- This assignment asks you to
think about and process different views on your research topic as
a way of understanding the context and different points of view surrounding
your research topic. In addition, this assignment asks you to consider
and implement different argumentative appeals about your research
topic based on your perception of how to be most persuasive about
an issue in terms of varying contexts, audience, and points of view.
In writing your Multiple Sides project, you will create exactly that:
a portfolio of multiple sides on a particular topic/issue - in this
case, the topic of your research paper. Recently in class, you did
a position paper free-write, exploring at length your own stand on
your topic. In completing this projec you will produce three different
opinion pieces or position papers on your topic, each one adopting
a different argumentative appeal, persona and context/media (although
you also may choose to have all three appear in the same context).
In essence, you will be arguing about your topic from three different
perspectives - rather than pro-con, I'm asking you to think in terms
of con-pro-pro, pro-con-con. Although you have a lot of creative freedom
in this assignment in terms of the way you construct each "side,"
the ultimate goal is to have you reach beyond your own rhetorical
stance in thinking about your research topic, and to demonstrate your
awareness of how to match up context, audience, voice, and argumentative
strategy to produce the most persuasive paper. You must accompany
each of your sides with at least one visual -- and use that visual
in a rhetorically effective way (note: you may opt to have the
sides reacting to the same image if you want).
- Remember, while each side might
not have a clearly defined introduction and conclusion (depending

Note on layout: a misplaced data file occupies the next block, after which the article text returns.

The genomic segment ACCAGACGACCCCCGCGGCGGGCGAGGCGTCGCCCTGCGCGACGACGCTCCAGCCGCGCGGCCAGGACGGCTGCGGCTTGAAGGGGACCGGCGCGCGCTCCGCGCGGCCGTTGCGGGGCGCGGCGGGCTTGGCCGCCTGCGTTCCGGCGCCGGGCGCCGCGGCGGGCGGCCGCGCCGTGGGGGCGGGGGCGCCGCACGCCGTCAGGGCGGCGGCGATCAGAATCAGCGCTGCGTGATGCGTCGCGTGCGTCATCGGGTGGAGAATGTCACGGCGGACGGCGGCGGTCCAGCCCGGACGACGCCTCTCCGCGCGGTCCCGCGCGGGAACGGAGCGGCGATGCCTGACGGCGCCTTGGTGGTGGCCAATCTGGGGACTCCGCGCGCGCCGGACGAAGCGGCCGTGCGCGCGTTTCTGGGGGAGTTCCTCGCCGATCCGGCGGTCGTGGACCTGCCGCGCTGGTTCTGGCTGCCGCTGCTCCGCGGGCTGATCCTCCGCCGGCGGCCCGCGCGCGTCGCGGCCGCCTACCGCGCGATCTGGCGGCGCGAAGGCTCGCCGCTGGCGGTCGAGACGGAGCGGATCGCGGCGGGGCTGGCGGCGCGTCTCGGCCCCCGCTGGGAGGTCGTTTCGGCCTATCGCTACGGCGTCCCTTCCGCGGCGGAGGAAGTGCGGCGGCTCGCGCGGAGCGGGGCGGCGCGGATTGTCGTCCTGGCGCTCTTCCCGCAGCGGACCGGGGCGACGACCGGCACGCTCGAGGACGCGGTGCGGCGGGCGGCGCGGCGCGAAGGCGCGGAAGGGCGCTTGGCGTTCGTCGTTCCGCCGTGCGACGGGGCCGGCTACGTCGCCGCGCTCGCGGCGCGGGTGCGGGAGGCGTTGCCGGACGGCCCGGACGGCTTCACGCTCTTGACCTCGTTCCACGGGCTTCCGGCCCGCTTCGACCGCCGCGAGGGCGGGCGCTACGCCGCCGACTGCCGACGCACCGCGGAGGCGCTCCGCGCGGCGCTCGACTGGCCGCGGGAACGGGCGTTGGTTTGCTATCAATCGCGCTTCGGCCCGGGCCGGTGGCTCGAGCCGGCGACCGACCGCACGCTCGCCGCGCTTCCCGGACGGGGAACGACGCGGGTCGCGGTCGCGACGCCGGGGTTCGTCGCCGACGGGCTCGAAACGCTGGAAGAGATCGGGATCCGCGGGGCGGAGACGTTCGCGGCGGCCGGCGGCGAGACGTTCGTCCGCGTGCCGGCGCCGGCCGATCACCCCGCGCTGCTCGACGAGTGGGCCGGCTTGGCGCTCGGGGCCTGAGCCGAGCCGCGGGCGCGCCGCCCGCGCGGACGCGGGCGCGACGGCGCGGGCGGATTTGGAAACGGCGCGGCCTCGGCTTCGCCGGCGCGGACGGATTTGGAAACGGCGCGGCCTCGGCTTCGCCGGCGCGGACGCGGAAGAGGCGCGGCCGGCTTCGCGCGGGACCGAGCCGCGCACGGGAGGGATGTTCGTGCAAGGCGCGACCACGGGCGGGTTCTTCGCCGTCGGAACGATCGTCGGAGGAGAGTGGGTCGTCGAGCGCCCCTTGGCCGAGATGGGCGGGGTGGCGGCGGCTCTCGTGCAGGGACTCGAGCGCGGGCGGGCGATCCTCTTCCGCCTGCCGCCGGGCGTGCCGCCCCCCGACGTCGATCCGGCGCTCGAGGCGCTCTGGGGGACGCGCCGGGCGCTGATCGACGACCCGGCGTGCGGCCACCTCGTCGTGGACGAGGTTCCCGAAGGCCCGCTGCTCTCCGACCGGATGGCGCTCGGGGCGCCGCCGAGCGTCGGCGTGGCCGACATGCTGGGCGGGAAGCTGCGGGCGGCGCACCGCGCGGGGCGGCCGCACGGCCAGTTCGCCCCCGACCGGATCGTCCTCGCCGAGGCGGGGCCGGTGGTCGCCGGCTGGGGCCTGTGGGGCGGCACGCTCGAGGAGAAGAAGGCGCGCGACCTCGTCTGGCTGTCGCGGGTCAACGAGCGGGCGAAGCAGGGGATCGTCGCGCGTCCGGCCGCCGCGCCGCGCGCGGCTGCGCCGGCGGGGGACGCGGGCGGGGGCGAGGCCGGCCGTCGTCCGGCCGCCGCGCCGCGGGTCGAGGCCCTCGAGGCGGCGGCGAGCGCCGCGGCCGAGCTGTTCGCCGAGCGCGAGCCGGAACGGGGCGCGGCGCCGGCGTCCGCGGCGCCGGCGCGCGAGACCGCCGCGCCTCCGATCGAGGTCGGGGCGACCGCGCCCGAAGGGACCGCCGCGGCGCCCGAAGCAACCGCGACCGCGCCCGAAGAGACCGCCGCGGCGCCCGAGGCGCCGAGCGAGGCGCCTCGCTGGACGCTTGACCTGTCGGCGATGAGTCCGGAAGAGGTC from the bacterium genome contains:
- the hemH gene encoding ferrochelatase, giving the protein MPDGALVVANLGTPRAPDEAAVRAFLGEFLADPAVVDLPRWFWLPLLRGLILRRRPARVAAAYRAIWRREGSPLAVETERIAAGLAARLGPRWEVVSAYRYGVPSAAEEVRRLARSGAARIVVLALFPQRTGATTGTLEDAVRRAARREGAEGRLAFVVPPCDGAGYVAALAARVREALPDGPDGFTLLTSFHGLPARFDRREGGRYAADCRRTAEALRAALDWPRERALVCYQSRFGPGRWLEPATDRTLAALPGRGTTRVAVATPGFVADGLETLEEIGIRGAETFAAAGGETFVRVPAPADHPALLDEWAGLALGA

on your chosen format) it must have a clear explicit/implicit thesis
that it is developing. For instance, a paper arguing against advertising
to children should not just be a wandering rant - it should have an
implicit guiding thesis/argumentative claim that it is supporting,
i.e. Advertising to children turns them into undiscriminating participants
in American consumer culture. This may or may not be stated explicitly
in your individual sides - depending on your format - but it must
inform and define that side's argument.
- Although extensive research
is not a required component of this assignment, your assertions should
be supported when necessary with compelling evidence: part of the
assignment is to see how you use evidence to support your argumentative
claims. The rigor of your evidence depends on the "medium"
you choose for each side -- for instance, an academic piece would
rely more on documented quotes from authorities than a piece from
- This project involves several
- FIRST: a contextual
summary of 1-2 pages in which you outline the different contexts and
argumentative stances for your research topic.
- SECOND: your multiple
sides themselves, in which you again address issues of context and
point of view in these three position papers.
- THIRD: introductory
and concluding frames for your sides in which you reflect on the strategies
you used to complete the project.
The Specifics for the Multiple Sides:
Persona. For each
side, you should create a "character" to serve as the
author of your argument. This person can be sheerly fictional
(Anne Garrity from Long Beach, California), or you can write through
the character of an actual person (Michael Jordan reflecting on
his relationship with Nike). In each case, however, you must decide
what type of persona/character would must logically and effectively
advocate a given position. For instance, a NY firefighter would
be a more likely candidate for a paper on post-9/11 advertising
than a member of the SF Giants would be; on the other hand, Barry
Bonds would be a better identity to assume if you're talking about
celebrities and endorsements. Your persona/characters can be in
dialogue with one another, or may be completely independent.
Context. This is
another area of the assignment where you have creative license.
You should adopt a logical context/media for each of your sides:
you may choose the opinion section of a newspaper as your context;
inter-office memos between advertising executives; the pages of
published magazines like Ms., Time, or The New
Yorker; mock webpage exposés by Adbusters.com, etc.